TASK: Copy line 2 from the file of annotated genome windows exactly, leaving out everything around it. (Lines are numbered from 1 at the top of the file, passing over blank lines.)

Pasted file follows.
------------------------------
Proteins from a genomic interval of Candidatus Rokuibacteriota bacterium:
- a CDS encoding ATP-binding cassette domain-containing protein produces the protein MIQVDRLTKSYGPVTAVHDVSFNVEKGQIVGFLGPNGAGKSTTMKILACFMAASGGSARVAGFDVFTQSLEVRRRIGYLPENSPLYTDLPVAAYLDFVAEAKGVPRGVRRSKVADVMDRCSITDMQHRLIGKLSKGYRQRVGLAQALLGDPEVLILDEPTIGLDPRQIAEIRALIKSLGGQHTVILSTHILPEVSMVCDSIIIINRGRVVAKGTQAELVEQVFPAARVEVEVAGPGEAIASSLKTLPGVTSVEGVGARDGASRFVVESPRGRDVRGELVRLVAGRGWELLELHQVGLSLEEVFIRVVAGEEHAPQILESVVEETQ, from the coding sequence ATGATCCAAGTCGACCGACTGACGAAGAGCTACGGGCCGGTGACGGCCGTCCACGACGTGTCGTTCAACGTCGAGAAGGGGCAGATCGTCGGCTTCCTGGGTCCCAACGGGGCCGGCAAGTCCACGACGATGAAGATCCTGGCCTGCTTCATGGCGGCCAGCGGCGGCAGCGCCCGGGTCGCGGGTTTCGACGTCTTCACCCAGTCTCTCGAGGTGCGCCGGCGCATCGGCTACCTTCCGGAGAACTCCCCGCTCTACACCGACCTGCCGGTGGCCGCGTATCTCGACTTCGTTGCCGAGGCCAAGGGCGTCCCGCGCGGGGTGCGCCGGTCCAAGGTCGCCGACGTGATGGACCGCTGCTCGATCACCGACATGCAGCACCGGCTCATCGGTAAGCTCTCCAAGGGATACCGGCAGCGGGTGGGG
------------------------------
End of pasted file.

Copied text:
- a CDS encoding ATP-binding cassette domain-containing protein produces the protein MIQVDRLTKSYGPVTAVHDVSFNVEKGQIVGFLGPNGAGKSTTMKILACFMAASGGSARVAGFDVFTQSLEVRRRIGYLPENSPLYTDLPVAAYLDFVAEAKGVPRGVRRSKVADVMDRCSITDMQHRLIGKLSKGYRQRVGLAQALLGDPEVLILDEPTIGLDPRQIAEIRALIKSLGGQHTVILSTHILPEVSMVCDSIIIINRGRVVAKGTQAELVEQVFPAARVEVEVAGPGEAIASSLKTLPGVTSVEGVGARDGASRFVVESPRGRDVRGELVRLVAGRGWELLELHQVGLSLEEVFIRVVAGEEHAPQILESVVEETQ, from the coding sequence ATGATCCAAGTCGACCGACTGACGAAGAGCTACGGGCCGGTGACGGCCGTCCACGACGTGTCGTTCAACGTCGAGAAGGGGCAGATCGTCGGCTTCCTGGGTCCCAACGGGGCCGGCAAGTCCACGACGATGAAGATCCTGGCCTGCTTCATGGCGGCCAGCGGCGGCAGCGCCCGGGTCGCGGGTTTCGACGTCTTCACCCAGTCTCTCGAGGTGCGCCGGCGCATCGGCTACCTTCCGGAGAACTCCCCGCTCTACACCGACCTGCCGGTGGCCGCGTATCTCGACTTCGTTGCCGAGGCCAAGGGCGTCCCGCGCGGGGTGCGCCGGTCCAAGGTCGCCGACGTGATGGACCGCTGCTCGATCACCGACATGCAGCACCGGCTCATCGGTAAGCTCTCCAAGGGATACCGGCAGCGGGTGGGG